Thinning of blossoms or fruitlets is a labor-intensive requirement in the production of peach and nectarine (Prunus persica) fruit of optimum size and quality. Prior research conducted by the authors on string blossom thinners for managing peach tree crop load demonstrated that this new technology reduces labor requirement and improves fruit size. The research reported in the current article was conducted over 2 years on ‘Sugar Giant’ peach and ‘Arctic Sweet’ nectarine to evaluate string blossom thinner efficacy at variable stages of bloom development ranging from pink to petal fall. Blossom removal at the pink stage of bloom development was lower than at other stages in 2008; however, a 150-rpm versus 120-rpm spindle rotation speed resulted in blossom removal similar to the 80% full bloom (FB) treatment in 2009. Blossom removal at the petal fall stage was similar to the open bloom stage with the exception of the 2009 ‘Sugar Giant’ trial, in which blossom removal was higher at 80% FB. Flower density and fruit set of the bloom stage compared with hand-thinned control treatments followed a similar trend with the exception that there were fewer differences in 2009 and in lower canopy regions. Follow-up hand thinning time was reduced by all string thinning/year combinations except ‘Arctic Sweet’ at pink in 2008 and 2009 and at petal fall in 2009. The best treatments reduced follow-up hand thinning time compared with green fruit hand thinning alone by 51% and 41% for ‘Sugar Giant’ and by 42% and 22% for ‘Arctic Sweet’ in Years 1 and 2, respectively. In 2008, the percentage of fruit in the “7.0 cm or greater” size category was increased by all bloom stage treatments in both cultivars. The 2009 size distribution of ‘Arctic Sweet’ fruit was unaffected, but the percentage of ‘Sugar Giant’ fruit in higher market value size categories was increased by the 80% FB and higher rpm pink treatments. Savings in hand thinning time and/or increases in fruit size in both years associated with the bloom stage treatments resulted in a net positive impact of $123/ha to 1368/ha compared with hand thinning alone.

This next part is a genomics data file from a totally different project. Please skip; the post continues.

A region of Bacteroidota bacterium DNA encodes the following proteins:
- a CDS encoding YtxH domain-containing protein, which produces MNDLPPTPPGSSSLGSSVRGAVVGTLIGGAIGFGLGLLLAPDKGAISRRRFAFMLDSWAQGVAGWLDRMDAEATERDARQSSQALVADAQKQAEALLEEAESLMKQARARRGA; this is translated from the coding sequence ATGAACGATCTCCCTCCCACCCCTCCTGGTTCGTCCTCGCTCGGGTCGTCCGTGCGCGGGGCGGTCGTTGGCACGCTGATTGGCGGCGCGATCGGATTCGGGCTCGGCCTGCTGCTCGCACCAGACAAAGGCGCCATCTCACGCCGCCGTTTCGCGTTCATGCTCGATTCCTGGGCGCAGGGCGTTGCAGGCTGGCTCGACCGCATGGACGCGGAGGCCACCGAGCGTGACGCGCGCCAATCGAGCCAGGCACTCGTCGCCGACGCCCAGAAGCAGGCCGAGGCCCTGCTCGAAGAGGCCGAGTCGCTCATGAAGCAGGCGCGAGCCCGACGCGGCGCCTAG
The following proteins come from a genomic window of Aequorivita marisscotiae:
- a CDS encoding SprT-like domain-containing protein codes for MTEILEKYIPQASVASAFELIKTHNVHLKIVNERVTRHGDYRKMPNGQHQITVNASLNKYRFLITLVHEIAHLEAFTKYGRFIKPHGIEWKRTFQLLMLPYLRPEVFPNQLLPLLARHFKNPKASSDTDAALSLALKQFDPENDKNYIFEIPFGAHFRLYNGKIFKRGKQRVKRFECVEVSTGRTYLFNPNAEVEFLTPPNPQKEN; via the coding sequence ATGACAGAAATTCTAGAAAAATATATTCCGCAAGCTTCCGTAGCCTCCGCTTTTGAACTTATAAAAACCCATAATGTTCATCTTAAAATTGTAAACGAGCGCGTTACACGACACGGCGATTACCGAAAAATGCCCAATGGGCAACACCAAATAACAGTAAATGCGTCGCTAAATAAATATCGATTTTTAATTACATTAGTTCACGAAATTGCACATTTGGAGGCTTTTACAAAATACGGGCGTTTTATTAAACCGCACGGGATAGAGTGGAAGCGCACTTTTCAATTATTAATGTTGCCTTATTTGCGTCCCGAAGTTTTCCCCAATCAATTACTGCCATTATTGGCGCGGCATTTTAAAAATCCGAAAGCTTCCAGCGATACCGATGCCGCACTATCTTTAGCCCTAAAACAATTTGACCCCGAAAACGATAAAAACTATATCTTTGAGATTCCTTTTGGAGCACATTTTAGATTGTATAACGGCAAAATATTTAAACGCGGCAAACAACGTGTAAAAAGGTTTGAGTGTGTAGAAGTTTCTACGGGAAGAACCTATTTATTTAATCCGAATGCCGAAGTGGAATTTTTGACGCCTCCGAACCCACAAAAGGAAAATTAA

Hand thinning of fruit is among the most labor-intensive orchard practices and consequently contributes significantly to peach (Prunus persica) production costs. Research reported in 2008 on a string blossom thinner for vertical tree canopies demonstrated that this new mechanical method has potential to favorably impact grower profitability by reducing labor requirement and by improving fruit size and quality. A string thinner prototype for open-center tree canopies was tested in six orchards in 2008. Peach blossom removal in upper canopy regions ranged from 23% to 69% with the new string thinner oriented in a horizontal or inclined position to thin the tops of vase-shaped trees. Optimal thinning with the horizontal string thinner was with a 2.0 km·h−1 tractor speed, reducing peach crop load by an average of 47%, reducing follow-up hand thinning time 32%, and increasing fruit in higher market size categories 22% to 31%. Net economic impact (realized economic savings) of mechanical thinning at 2.0 km·h−1 versus hand thinning alone ranged from $799 to $911 per hectare. Total yield was sometimes reduced by string thinner treatments; however, high-market-value yields were comparable across treatments. Two combination treatments—mechanical thinning followed by hand blossom thinning and thinning with a horizontal followed by a vertical string thinner—suggested additional strategies for achieving the most desirable thinning results.